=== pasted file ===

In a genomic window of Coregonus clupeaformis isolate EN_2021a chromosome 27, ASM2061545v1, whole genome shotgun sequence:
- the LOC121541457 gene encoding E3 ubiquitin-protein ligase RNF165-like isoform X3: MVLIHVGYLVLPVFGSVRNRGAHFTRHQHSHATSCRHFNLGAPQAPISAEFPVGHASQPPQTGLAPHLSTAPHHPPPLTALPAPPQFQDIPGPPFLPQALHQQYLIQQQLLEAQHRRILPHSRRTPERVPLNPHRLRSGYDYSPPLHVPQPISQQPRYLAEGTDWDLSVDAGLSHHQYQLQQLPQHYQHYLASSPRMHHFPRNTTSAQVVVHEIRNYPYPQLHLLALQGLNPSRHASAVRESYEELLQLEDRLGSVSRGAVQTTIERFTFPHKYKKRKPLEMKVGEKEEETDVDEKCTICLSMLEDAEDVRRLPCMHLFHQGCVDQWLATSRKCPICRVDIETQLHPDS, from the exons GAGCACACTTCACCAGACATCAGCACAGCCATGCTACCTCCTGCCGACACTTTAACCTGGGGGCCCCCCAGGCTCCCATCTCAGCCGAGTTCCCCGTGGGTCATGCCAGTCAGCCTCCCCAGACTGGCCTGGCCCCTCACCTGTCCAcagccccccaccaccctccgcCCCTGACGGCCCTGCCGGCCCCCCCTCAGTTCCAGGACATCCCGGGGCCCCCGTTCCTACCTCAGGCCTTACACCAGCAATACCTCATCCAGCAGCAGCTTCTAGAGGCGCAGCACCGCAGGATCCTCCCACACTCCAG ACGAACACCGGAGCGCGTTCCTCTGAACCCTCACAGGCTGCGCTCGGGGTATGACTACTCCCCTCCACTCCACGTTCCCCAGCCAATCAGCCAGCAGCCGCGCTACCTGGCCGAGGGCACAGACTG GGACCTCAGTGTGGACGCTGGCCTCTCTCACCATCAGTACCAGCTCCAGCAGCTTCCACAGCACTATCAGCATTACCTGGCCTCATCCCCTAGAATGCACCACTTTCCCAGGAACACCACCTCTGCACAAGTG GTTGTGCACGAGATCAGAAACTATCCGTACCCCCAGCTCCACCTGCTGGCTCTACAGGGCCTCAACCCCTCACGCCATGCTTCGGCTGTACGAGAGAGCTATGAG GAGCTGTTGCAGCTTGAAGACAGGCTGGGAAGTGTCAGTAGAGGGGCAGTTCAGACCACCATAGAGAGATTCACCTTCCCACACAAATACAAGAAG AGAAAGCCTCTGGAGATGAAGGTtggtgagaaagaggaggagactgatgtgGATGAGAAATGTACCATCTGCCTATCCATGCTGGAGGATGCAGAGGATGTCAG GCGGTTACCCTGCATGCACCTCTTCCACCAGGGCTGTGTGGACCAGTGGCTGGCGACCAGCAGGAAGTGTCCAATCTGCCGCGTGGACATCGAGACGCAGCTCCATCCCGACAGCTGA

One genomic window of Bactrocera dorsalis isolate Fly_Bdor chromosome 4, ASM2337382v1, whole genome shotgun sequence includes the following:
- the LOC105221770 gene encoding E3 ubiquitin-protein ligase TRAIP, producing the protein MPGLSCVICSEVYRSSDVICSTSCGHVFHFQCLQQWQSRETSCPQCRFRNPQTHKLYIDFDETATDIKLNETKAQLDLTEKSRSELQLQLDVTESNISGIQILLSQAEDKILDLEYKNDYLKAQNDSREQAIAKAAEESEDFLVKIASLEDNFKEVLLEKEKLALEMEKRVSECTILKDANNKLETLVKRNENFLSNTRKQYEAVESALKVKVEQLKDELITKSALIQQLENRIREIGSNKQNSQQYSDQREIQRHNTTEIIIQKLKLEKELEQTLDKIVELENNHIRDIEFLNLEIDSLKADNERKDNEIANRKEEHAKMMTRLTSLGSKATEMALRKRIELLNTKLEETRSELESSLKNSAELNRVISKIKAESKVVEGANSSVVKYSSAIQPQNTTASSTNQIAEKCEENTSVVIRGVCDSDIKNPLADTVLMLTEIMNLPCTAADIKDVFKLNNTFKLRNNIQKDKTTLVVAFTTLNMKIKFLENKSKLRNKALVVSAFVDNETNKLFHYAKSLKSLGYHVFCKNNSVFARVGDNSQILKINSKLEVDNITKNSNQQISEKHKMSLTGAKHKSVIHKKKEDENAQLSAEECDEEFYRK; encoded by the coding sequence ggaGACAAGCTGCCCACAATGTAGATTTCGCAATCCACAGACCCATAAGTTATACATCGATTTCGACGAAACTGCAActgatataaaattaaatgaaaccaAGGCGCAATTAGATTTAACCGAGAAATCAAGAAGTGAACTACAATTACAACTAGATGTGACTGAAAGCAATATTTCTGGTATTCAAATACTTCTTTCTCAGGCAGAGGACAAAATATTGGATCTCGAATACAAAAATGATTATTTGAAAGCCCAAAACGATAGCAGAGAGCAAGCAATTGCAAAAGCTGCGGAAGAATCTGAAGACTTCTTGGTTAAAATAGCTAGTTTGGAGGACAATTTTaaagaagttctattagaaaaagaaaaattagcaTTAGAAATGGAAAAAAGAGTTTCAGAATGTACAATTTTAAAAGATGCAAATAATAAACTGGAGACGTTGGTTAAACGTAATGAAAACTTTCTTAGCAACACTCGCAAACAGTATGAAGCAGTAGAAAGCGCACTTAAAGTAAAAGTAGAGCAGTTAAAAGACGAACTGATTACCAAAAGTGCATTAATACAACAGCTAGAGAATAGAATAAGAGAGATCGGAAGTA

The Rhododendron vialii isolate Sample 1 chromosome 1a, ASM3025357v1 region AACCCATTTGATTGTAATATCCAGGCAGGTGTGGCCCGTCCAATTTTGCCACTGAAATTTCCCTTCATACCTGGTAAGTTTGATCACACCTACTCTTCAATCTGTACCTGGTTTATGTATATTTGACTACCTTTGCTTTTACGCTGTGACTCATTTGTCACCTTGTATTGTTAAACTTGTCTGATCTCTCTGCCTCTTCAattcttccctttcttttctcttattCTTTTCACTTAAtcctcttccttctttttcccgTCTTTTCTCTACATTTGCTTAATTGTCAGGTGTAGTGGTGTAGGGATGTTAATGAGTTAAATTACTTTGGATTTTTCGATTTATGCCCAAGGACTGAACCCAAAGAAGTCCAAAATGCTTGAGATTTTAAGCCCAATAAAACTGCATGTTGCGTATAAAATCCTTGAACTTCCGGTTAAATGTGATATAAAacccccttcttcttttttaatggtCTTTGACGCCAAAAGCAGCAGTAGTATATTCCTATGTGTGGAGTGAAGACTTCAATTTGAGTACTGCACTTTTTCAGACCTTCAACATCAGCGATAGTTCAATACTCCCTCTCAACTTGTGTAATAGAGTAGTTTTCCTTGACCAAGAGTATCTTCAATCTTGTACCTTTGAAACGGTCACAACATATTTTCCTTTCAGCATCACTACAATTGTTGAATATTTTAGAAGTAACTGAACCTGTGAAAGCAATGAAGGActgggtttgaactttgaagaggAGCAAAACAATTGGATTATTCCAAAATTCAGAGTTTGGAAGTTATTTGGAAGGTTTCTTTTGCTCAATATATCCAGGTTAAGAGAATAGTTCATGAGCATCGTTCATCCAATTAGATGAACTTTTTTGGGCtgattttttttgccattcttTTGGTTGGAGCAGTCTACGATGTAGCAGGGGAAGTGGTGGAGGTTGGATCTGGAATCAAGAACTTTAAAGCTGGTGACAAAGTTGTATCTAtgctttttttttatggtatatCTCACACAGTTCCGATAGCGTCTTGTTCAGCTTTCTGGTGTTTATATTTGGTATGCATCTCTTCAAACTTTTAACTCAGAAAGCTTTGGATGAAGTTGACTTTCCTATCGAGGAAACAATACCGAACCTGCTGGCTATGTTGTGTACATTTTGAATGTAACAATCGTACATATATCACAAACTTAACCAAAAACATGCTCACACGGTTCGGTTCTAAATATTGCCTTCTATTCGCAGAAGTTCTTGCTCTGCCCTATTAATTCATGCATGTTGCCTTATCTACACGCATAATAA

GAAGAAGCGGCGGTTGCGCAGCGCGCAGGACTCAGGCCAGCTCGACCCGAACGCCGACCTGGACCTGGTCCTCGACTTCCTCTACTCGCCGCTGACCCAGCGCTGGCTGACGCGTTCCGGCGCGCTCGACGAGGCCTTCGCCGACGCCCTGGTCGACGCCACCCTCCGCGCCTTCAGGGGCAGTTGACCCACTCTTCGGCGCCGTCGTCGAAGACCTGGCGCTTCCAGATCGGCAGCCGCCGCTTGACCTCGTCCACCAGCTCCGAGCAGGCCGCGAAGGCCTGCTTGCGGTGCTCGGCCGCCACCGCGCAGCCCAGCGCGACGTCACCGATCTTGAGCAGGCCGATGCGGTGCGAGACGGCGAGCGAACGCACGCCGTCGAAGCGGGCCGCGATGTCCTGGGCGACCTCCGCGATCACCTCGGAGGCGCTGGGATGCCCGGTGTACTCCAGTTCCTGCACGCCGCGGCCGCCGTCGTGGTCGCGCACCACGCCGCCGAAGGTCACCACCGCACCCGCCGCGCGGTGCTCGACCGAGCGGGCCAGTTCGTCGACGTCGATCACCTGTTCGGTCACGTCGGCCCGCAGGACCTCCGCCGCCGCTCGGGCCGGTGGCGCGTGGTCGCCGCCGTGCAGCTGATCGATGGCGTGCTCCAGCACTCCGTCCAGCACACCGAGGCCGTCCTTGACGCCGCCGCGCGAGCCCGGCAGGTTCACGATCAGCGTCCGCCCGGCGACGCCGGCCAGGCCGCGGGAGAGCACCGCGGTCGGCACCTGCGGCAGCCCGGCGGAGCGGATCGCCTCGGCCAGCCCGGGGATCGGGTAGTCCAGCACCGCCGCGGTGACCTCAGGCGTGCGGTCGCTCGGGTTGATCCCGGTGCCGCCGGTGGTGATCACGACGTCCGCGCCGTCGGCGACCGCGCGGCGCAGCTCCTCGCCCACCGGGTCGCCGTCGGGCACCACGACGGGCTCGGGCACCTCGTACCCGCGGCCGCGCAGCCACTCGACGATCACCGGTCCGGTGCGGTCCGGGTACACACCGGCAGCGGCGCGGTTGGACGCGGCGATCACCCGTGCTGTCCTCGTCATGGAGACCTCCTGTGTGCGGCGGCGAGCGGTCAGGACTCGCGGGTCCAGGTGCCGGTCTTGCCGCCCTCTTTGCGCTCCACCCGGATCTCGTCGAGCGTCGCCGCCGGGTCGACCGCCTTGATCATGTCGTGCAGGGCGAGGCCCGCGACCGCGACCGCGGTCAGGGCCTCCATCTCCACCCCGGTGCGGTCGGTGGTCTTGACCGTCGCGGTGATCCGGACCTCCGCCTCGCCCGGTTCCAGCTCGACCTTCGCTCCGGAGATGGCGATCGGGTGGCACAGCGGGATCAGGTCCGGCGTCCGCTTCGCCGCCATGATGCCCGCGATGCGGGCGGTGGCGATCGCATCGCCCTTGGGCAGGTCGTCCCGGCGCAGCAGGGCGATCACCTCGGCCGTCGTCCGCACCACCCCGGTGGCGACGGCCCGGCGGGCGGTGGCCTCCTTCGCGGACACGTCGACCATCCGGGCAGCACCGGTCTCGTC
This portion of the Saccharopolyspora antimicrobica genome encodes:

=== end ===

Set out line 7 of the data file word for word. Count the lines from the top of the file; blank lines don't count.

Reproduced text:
This portion of the Saccharopolyspora antimicrobica genome encodes: